Battle of the Sexes re-enacts a famous moment in the fight for gender equality. Does it go far enough?
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If you had to name the most likeable actors in Hollywood, Emma Stone and Steve Carell would surely be the top seeds. And if you wanted to make a film about the 1973 tennis match between superstar Billie Jean King and faded ex-pro Bobby Riggs that portrayed both players as, well, likeable, you’d want those two on board. Which is what Little Miss
Sunshine directors Jonathan Dayton and Valerie Faris seem to have gone for with their new movie, Battle of the
Sexes, and with the expected results. A likeable film starring likeable people about some other likeable people. Little blue thumbs-ups all round.
But the subject is a serious one. In 1972, Billie Jean King had just triumphed at the US Open, when word
got out of a new tournament offering the men’s champion eight times more than the winner of the women’s competition. Her protest got her kicked out of the United States Tennis Association. (Progress stayed slow: male and female Wimbledon winners didn’t win equal cash prizes until 2007.) It also sparked a brainwave in master selfpublicist Riggs: the match that became the most watched sports event on TV at the time.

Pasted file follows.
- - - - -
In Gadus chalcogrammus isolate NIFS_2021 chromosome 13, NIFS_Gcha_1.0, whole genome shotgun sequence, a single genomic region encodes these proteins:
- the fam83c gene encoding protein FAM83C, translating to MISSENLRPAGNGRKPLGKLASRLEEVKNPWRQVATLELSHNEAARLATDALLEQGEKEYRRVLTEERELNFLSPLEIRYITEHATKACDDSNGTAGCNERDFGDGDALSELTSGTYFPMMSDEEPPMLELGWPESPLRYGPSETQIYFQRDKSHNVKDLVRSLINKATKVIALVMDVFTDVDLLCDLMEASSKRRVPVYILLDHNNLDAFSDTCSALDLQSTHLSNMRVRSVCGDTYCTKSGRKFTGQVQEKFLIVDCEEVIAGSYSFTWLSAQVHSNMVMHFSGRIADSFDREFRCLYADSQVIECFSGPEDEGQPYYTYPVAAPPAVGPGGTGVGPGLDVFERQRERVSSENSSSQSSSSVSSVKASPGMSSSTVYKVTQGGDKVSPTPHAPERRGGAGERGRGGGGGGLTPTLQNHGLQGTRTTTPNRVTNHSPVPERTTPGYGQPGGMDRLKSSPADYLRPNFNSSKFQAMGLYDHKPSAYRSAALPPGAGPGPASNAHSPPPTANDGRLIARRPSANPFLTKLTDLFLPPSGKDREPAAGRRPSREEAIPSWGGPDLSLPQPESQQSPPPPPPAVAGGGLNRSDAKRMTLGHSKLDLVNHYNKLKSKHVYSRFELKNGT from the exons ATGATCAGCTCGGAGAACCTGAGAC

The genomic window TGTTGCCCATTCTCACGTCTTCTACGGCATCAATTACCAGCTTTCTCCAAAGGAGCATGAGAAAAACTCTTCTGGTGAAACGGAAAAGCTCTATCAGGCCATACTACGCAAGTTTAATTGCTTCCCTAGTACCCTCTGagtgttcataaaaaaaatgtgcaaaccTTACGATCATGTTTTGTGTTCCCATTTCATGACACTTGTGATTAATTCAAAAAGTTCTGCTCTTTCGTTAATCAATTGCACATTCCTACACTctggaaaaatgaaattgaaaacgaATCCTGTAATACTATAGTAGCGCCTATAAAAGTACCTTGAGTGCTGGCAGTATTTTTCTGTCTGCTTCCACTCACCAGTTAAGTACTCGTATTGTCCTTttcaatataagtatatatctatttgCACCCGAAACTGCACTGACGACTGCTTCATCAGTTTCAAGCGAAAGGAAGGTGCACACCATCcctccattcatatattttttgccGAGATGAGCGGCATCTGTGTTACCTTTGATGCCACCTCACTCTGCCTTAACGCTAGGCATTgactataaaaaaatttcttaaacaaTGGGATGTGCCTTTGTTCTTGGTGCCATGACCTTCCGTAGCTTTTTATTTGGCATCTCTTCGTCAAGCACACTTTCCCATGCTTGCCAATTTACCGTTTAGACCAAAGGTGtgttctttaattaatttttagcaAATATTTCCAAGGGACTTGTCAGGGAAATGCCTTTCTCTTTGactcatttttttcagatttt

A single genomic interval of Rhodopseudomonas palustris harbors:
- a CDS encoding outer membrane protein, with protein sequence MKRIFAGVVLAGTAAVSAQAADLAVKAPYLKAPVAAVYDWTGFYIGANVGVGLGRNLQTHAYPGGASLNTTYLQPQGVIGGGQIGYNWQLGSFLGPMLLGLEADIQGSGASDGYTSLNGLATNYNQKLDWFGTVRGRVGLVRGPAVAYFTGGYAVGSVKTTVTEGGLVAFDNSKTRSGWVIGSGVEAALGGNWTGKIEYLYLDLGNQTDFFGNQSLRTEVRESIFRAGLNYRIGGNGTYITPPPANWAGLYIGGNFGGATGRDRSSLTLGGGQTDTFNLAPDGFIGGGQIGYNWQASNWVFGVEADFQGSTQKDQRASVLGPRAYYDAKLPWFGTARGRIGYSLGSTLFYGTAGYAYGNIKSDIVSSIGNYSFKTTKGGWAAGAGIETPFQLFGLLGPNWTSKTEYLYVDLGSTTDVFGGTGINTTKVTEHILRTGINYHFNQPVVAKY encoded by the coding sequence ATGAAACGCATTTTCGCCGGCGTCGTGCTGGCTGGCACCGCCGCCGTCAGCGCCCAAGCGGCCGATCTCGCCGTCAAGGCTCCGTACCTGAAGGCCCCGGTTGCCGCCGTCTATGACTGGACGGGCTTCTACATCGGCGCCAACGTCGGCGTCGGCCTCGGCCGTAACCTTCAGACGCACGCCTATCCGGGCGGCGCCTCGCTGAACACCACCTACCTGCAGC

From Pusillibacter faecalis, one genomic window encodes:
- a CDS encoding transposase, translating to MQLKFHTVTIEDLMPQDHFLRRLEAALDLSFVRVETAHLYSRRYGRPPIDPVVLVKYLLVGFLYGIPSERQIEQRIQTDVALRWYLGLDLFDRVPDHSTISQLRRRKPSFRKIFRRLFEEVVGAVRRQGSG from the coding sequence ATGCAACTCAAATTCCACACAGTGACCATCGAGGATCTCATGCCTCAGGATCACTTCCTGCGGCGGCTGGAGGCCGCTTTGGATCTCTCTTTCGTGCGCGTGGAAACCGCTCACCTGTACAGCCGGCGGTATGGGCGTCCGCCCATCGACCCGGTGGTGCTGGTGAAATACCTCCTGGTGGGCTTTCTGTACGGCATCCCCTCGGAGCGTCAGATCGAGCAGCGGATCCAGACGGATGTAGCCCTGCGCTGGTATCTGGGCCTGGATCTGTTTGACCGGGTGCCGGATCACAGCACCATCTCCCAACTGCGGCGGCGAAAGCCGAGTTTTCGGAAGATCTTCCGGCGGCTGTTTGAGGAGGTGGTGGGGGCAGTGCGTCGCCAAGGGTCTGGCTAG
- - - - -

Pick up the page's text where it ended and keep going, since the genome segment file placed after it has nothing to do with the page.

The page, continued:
Battle of the Sexes plots the build-up to the game, alongside King’s growing awareness of her own sexuality — she was married but became involved with her hairdresser (played by Andrea
Riseborough) — and Riggs’ own private concerns: a gambling habit and a desire to blow some hot air into his deflating career. When Riggs cavorts about in a “chauvinist” T-shirt, he does so with cartoonish lack of sincerity, happy to play the panto villain for another round in the limelight.
The problem is knowing just who’s in on the joke. Are the male fans wearing “chauvinist” T-shirts also being ironic? Or can playing the comedy misogynist simply empower many more uncomedic misogynists to come out of the woodwork? The film lets Riggs off the hook on this one, and maybe the audience too, so we can leave with hearts a little fuller than they were, and heads a little emptier than they perhaps should be.
Battle of the Sexes is out in cinemas on 24 November
Wrestle mania: Emma Stone and Steve Carell, left, play out the 1973 Riggs versus King match, below, in Battle of the Sexes